Saturday Night Music Byte

Lynnrockets recently watched the film Julie & Julia about a thirty year old New Yorker who decided to cook every dish in one of Julia Childs’ cookbooks and to blog about it. It was a novel idea so we decided to copy it. No, we will not be cooking in the usual sense (that could start a fire). Rather, we will adapt the recipe a day concept to our nightly music bytes. From now to infinity (didn’t somebody else coin that phrase?) we will post a music video and brief description of the artist or song in a sort of alphabetical order as culled from Tom Moon’s wonderful reference book, 1,000 Recordings To Hear Before You Die (A Listener’s Life List). The book describes both whole albums (remember those) and individual songs from all music genres that are essential listening. Do yourselves a favor and purchase this book. Where the book deals with an individual song, we will post that song, but when an entire album is the subject, we will exercise judicial discretion and post a single song therefrom. So what do you say, let’s get cooking…

B

Baby Huey and the Babysitters – “A Change Is Gonna Come”

Baby Huey (born James Ramey, January 1, 1944 – October 28, 1970) was an American rock and soul singer, born in Richmond, Indiana. He was the frontman for the band Baby Huey & The Babysitters, whose single LP for Curtom Records in 1971 was influential in the development of hip hop music.

A native of Richmond, Indiana, James Ramey moved to Chicago, Illinois at the age of nineteen, and worked with several local bands as a singer. Due to a “glandular disorder”, Ramey was a large man, weighing about 350 pounds (160 kg). His size contributed to his stage presence, but also to health problems. Nevertheless, he made light of his condition, adopting the stage name “Baby Huey” after Paramount Pictures’ giant duckling cartoon character of the same name. In 1963, Ramey, organist/trumpeter Melvin “Deacon” Jones, and guitarist Johnny Ross founded a band called Baby Huey & the Babysitters, which became a popular local act and released several 45 RPM singles, including “Beg Me”, “Monkey Man”, “Messin’ with the Kid” and “Just Being Careful”.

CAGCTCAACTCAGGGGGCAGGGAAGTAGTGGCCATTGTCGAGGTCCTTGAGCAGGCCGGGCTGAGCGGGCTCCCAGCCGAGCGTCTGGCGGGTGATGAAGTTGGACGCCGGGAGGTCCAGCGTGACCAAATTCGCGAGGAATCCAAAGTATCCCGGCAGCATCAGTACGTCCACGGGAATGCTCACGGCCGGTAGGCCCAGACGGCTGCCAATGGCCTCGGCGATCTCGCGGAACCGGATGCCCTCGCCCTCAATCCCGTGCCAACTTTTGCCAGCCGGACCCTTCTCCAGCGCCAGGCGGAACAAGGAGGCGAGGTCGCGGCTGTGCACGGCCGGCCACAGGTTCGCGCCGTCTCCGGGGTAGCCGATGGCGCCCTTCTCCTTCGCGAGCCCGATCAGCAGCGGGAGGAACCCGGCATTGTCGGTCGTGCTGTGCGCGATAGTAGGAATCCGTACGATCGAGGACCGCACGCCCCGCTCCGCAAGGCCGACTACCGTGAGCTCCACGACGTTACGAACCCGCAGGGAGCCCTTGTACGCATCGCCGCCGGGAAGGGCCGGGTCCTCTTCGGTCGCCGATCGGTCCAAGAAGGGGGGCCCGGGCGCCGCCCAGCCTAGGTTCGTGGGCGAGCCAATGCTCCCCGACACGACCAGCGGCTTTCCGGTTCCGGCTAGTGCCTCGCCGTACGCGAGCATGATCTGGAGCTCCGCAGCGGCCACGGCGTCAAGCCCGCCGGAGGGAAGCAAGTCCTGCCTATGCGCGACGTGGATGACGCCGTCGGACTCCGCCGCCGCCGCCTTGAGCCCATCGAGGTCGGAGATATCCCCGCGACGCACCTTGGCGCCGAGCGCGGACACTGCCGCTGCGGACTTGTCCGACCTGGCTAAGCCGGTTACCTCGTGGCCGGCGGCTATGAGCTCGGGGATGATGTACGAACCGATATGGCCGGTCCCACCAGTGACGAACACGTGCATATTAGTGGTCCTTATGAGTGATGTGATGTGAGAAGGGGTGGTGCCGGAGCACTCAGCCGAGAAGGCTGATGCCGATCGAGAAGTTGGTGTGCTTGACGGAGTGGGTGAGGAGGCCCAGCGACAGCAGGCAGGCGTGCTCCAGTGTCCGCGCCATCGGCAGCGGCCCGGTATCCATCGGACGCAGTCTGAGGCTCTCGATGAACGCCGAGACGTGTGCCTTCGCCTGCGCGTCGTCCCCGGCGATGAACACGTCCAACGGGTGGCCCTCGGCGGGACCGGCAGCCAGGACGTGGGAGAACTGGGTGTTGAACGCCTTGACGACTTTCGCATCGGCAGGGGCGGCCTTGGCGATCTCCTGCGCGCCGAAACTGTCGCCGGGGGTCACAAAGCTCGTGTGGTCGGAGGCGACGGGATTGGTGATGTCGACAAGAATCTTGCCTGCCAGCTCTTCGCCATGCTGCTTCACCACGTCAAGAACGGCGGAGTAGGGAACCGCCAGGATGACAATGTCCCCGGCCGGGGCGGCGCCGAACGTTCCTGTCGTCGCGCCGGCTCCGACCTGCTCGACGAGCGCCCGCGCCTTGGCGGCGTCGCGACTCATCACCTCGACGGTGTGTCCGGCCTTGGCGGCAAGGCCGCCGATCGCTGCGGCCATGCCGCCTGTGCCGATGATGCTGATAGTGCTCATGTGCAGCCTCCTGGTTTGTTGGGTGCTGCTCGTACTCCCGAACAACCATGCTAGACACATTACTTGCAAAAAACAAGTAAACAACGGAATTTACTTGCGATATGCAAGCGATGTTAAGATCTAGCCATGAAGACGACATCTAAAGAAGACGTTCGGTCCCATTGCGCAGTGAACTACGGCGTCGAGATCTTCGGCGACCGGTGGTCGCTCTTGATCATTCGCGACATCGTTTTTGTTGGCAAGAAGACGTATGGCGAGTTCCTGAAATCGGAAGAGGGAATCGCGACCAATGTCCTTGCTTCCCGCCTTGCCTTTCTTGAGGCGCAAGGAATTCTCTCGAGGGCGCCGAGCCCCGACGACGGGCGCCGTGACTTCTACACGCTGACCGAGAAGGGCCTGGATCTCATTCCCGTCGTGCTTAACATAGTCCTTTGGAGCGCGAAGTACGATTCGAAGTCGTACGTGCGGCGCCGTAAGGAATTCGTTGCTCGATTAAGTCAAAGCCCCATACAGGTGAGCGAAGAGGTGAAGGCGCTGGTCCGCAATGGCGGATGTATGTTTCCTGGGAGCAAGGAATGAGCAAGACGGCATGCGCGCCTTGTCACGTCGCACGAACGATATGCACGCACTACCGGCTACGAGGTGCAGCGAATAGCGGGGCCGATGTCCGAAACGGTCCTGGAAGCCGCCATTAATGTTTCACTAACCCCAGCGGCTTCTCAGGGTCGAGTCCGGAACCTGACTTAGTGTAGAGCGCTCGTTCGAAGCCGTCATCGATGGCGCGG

During the late-1960s, the band followed the lead of Sly & the Family Stone and became a psychedelic soul act. Huey began wearing an Afro and donned psychedelic African-inspired robes, and adding sing-song, self-referential rhymes to his live performances. According to his bandmates, Ramey’s rhymes were very similar in style to those later popularized by rappers in hip-hop music. The Babysitters were a popular live act, but never took the time out to record an album.

In 1969, the band’s agent Marv Heiman secured them an audition with Curtom Records arranger Donny Hathaway. Hathaway was impressed by the act, and got Curtom Records head Curtis Mayfield to sign Baby Huey, but not the band. Although the band participated in the recording of Ramey’s debut album, there were feelings of unease among them, and Ross and Jones quit the band during the recording.

By 1970, Ramey had developed an addiction to heroin, and his weight had increased to over 400 pounds. He began regularly missing gigs or turning up late, and, at the insistence of his bandmates, briefly entered rehabilitation in the spring of 1970. James Ramey died of a heart attack on October 28, 1970, at the age of 26, and was found around noon in his hotel bathroom by his manager. His funeral was held on November 1, in his native Richmond, Indiana.

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Posted on July 17, 2010, in Songs, Uncategorized and tagged , , . Bookmark the permalink. 1 Comment.

  1. Wow, and I thought the Sam Cooke version was moving.

    BTW, cooking doesn’t usually result in a fire, but inattention while cooking can.

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